• Subsequent IEs are higher than the first because


you are removing a - charge (electron) from an
increasingly + atom/ion

• Subsequent IEs make a huge jump after the


electrons in the outer shell are lost - it is not
difficult for Mg to lose 12th and 11th electron,
but very difficult for it to lose it’s 10th
electron.
Electron Affinity
• Electron affinity is the energy related to
adding an electron to a gaseous atom

• Represented as X(g) + e– → X–(g)


• Whereas IE is: X(g) → X+(g) + e–

• The trend for EA is the same as that for IE

• Imagine an atom with a high IE. It is


difficult to remove an electron (due to a
small size or high ENC); so, it will also be
easy to add a new one

• Noble gases do not follow the trend in EA (a


filled valence shell makes it energetically
unfavorable to add an electron)
Trends in Size, IE, and EA
• IE, and EA are the opposite of atomic radius

Larger
Size Larger

Ionization Larger
energy Larger

Electron Larger
Affinity Larger
Energy: exothermic, endothermic
• Energy can be described according to whether
we are gaining or losing energy

• Endothermic: requires energy (given a + sign)


E.g. lifting a book, removing an electron
• Exothermic: gives off energy (given a – sign)
E.g. dropping a book.

• IE is positive (it takes energy to remove an


e–)

For more lessons, visit


www.chalkbored.com
• 1st EA is negative (energy is given off –
i.e. it is energetically favorable to
add an electron)

• After 1st EA, energy may be required to


add electrons to an increasingly
negative atom/ion

• Note an EA of –200 is greater than –100


TYPES OF BONDING

1. Ionic Bonding
-electrostatic attraction of positively and negatively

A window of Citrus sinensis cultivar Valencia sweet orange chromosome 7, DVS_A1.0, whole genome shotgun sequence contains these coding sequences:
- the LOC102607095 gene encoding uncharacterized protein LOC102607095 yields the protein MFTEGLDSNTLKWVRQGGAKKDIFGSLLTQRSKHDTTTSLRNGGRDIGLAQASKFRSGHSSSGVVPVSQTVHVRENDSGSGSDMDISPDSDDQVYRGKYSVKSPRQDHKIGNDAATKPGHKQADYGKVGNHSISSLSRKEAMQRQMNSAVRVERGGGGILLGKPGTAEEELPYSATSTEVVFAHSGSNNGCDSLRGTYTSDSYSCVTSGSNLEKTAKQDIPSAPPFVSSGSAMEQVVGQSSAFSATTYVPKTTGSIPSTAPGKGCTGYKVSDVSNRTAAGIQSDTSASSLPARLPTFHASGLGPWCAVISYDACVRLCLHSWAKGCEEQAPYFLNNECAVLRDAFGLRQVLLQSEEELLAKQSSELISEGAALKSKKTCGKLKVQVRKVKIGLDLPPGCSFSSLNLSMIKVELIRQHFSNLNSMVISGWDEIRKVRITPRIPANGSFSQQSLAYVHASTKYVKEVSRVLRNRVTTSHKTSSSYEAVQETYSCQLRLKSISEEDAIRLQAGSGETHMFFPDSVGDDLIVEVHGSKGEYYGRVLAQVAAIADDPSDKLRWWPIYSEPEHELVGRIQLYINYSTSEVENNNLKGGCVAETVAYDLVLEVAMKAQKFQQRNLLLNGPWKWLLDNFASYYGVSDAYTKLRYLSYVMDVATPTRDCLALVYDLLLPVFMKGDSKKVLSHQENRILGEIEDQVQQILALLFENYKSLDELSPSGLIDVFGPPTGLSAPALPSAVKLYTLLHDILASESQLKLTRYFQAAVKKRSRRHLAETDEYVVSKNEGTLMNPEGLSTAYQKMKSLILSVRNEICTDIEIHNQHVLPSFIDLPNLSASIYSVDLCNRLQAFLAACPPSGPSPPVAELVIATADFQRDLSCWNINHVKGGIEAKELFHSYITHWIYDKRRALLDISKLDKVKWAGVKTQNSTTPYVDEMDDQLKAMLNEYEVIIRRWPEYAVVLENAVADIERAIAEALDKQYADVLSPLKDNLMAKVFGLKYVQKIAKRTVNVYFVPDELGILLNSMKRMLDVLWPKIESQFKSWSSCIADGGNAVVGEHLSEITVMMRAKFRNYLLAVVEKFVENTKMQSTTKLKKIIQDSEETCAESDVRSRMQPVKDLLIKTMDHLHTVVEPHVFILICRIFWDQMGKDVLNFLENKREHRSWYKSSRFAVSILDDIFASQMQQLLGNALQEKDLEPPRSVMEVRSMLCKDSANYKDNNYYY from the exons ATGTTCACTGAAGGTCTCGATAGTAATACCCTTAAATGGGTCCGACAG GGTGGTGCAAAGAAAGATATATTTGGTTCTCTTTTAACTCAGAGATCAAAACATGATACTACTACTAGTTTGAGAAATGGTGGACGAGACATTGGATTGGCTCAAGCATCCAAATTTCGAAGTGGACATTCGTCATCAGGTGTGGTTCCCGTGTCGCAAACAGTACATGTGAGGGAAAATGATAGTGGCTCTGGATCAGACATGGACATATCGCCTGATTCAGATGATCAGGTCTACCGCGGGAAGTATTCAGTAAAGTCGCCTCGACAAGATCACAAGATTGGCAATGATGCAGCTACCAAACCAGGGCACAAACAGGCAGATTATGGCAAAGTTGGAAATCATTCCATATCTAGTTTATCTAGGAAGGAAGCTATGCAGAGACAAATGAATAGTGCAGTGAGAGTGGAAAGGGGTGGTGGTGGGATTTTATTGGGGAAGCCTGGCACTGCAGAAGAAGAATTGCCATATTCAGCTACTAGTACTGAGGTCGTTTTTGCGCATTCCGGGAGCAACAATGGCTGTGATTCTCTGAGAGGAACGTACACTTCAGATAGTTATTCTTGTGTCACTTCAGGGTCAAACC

charged ions

• ionic bonds are adirectional


• a metal donates an electron, due to a low electronegativity,
to form a cation
• ionic compounds do not occur as discrete units but as large
aggregates
• when ionic compounds are placed in water or similar solvents they
dissociate into their component ions

• they will almost always occur as free ions in solution


Examples:

Na+ + Cl-  NaCl

Mg+2 + O-2  MgO


Ca+2 + 2Cl-  CaCl2

K+ + O-2  K2O
TYPES OF BONDING
2. Covalent Bonding
-two electrons are shared by two atoms
- A molecule (molecular compound) is a
collection of atoms held together by
covalent bonds
-electron cloud or charge density
LEWIS STRUCTURES
• representation of covalent bonding in which
shared electron pairs are shown either as
lines or as pairs of dots between two atoms

• pairs of dots can be lone pairs (lone pairs


are pairs of valence electrons that are not
involved in bond formation)

• follows the octet rule


Drawing Lewis Structures
• Step 1
Calculate he total number of valence electrons in
the molecule or ion
• Step 2
Determine the central atom(s) of the molecule or ion
(least electronegative)
Exception: Hydrogen never the central atom
Carbon is less electronegative than chlorine
Carbon is always the central in species with carbon
• Step 3
Draw a tentative diagram for the molecule or
ion
Considerations:
a)Hydrogen is always a terminal atom
b)Carbon normally forms four bonds
c)Carbon atoms are usually bonded with each
other
d)Oxygen atom/s are arrange around the central
nonmetal atom. If hydrogen is present, it is
bonded to oxygen
• Step 4
Compare the number of valence electrons
you have available from Step 1 to the
number used in the Lewis diagram
• Step 5
Check to be sure that each atom other
than hydrogen has four electron pairs
and that hydrogen has only one electron
pair